2 days in Oslo.

Exploring a new city usually starts when you arrive. But when it happens after 5 pm, it can be really hard. So you began to just wander around new places, looking like a child who got their candy. Every building and every person mesmerizes you, and you try to capture everything in one breath. Then the night suddenly comes and you set your alarm at 7 am, so you can see everything tomorrow. It’s the only time when the hour on the alarm doesn’t upset you but excites you.

Oslo Sentralstasjon

The first thing you need to get yourself in Oslo is OsloPass, which is the same as in Bergen. I got myself 24 hours, because basically, I had only one full day, and a scratch of the day before. You can visit about 30 museums in the city and use public transport as much as you need. For 24 hours it costs 395 NOK (for students it is 20% off)

Vikingskipshuset

The first thing you may want to see is a Vikingsskiphuset which lays on little island called Bygdøy. You can take a bus from the center of the city (form every place I think). In this museum, you basically can see original Viking ships (3 of them) and you won’t pay anything with the OsloPass.

Frammuseet

Next to the Vikingsskiphuset is Frammuseet which is the Museum of Polar Expeditions. Basically, everything in this museum is based on Fridtjof Nansen and Amundsen’s expeditions and there’s their famous ship (whole ship) called ‘Fram’ (this is why this museum is called like that). I will write about them in the future because they have a really interesting story, which is an important piece of Norway’s history.

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Its always worth to wander around places, even if on the map there’s nothing interesting to do here. Walking around Bygdøy I had found a lot really mesmerizing spots, which is nice for photography. Unfortunately, I didn’t have any good camera, so this is what I could get from there.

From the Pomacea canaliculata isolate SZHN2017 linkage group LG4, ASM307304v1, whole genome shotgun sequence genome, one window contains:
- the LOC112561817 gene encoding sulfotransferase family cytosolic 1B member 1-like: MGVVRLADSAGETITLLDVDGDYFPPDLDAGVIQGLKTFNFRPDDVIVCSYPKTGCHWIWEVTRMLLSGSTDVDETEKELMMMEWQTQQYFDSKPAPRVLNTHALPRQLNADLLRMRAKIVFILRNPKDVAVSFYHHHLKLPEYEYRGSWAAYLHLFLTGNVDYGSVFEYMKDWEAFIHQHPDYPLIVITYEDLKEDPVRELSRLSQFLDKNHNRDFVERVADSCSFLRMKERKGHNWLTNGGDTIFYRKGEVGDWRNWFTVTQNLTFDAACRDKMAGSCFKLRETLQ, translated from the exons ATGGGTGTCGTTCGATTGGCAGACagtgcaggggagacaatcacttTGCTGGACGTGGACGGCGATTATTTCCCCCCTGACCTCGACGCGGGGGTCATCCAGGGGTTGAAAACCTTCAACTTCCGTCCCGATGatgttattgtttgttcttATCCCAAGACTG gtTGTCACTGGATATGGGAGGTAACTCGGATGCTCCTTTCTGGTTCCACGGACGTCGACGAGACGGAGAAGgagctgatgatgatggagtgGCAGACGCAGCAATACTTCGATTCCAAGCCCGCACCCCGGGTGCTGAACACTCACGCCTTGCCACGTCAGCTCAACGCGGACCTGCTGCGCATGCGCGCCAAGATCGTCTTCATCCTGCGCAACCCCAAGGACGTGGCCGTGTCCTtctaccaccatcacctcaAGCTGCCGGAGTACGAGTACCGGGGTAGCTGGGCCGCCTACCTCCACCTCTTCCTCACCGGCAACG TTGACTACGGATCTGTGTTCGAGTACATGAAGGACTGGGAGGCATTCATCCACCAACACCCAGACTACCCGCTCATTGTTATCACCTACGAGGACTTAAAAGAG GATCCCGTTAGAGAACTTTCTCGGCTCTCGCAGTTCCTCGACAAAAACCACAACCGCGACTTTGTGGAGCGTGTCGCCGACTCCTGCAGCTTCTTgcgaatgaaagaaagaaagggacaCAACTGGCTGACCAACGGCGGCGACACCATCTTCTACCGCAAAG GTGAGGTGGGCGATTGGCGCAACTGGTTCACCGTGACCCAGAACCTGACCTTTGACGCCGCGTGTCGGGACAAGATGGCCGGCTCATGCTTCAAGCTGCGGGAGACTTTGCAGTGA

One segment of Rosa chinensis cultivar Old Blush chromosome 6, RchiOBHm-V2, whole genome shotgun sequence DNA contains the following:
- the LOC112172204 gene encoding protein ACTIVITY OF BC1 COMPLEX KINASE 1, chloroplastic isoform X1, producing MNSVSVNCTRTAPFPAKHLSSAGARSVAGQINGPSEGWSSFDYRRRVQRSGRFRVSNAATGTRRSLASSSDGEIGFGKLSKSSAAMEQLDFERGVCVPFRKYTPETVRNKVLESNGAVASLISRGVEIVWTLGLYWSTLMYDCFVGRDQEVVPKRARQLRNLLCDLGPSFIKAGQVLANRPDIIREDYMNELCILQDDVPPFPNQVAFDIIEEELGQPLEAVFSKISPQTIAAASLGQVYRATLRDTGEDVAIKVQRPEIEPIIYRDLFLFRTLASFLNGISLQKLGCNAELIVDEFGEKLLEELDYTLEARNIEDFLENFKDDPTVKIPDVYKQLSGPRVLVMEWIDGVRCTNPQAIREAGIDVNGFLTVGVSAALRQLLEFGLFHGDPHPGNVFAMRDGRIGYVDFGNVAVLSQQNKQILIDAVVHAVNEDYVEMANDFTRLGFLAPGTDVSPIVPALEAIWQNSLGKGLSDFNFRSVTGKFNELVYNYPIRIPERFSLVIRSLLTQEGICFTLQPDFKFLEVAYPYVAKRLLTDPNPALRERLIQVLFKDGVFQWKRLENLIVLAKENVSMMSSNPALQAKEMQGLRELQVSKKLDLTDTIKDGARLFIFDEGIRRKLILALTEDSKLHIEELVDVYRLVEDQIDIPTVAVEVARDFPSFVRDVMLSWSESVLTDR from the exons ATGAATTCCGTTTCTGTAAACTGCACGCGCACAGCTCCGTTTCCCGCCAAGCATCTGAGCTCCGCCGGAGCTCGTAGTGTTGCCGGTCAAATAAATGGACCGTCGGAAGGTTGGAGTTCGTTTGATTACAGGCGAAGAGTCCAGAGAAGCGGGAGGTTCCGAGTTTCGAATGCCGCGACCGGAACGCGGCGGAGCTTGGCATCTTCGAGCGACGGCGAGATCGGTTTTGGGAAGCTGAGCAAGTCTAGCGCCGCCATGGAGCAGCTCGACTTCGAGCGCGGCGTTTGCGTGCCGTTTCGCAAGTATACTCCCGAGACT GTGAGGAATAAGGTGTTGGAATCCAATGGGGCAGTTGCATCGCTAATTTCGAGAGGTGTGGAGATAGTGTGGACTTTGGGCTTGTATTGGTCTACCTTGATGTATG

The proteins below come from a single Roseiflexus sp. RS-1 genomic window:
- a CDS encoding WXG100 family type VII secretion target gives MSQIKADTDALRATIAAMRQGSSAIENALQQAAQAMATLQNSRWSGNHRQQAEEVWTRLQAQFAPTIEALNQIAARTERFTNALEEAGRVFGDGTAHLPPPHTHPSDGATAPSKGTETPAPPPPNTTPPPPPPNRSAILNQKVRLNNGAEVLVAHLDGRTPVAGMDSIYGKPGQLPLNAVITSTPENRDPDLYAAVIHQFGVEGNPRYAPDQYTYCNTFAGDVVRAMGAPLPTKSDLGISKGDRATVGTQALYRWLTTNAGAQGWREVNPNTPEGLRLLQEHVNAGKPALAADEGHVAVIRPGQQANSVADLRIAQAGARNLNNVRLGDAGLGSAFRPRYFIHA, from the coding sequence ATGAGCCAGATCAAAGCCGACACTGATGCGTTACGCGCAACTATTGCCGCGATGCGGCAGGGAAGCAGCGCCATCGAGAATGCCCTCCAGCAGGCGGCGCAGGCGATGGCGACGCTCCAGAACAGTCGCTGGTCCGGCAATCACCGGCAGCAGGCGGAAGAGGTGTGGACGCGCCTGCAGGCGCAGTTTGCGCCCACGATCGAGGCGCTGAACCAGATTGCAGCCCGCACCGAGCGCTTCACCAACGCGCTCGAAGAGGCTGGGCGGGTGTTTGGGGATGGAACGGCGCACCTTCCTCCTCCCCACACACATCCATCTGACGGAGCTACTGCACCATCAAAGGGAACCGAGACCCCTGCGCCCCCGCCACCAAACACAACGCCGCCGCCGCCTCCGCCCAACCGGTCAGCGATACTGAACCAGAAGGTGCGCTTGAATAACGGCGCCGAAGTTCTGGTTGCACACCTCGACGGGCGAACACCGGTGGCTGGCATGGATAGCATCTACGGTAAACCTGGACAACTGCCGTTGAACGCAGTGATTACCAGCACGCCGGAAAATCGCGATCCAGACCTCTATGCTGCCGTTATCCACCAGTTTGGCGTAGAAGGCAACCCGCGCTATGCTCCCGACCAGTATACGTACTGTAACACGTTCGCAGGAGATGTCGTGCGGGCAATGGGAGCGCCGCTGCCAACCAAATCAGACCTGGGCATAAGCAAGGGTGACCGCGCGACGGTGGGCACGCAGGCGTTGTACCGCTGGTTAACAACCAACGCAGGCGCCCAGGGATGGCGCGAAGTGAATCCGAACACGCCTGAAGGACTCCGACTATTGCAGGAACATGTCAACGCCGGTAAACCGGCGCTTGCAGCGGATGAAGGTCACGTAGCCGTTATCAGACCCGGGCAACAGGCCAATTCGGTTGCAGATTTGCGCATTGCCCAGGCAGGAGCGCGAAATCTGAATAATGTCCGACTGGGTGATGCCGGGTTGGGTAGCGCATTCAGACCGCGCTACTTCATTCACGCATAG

Den Norske Opera & Ballett

One who visits Oslo must hike on the amazing ‘Den Norske Opera & Ballett’ building. It’s absolutely stunning, really modern-looking, but also the view from there is breath-taking. And it’s free to go there as well.

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Oslo has a lot of little, beautiful spots, despite that it is a really a modern-looking city. You need to walk these streets and feel the city as it is. Because visiting and exploring museums is a way to get to know the place better, but if you want to feel it like inhabitant does, you need to walk to unknow.

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I really recommend walking by the coast, starting from the Opera. You can always see these big, beautiful yachts and if you’re lucky you’ll see a market with traditional things (when I was, there’s was a market with things form all the countries, international kind of).

Akershus fortress

When walking along the coast, you will finally get to the famous Akershus fortress, which is a medieval castle and royal residence. With the OsloPass you can get there free.

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Before taking myself to the suburbs, I noticed some good spots for photography. This one really shows the modern aspect of the capital.

Ekebergparken

After exploring the main parts of the city, you can take a breath and go to this amazing park, Ekebergparken skulpturpark, which basically is a park with weird statues, which may creep out someone, but still are worth checking out. It’s near the city and you can get there by tram. Near this park, there are also some good spots for photography, so I recommend wandering around (as always).

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After a really long day of long walking and exploring, I just went to a random pub in the city, to get myself some beer and chill. No surprise that I paid around 60 NOK for a beer! Norway in a nutshell, I guess.

Oslo is the city for everyone, it has its modern pieces, its historic background and beautiful spots for photography-lovers. Maybe not the city for beer-lovers, but still, worth visiting.

visitoslo.com

 

Author: againorway

a dreamer trying to make a living in Norway

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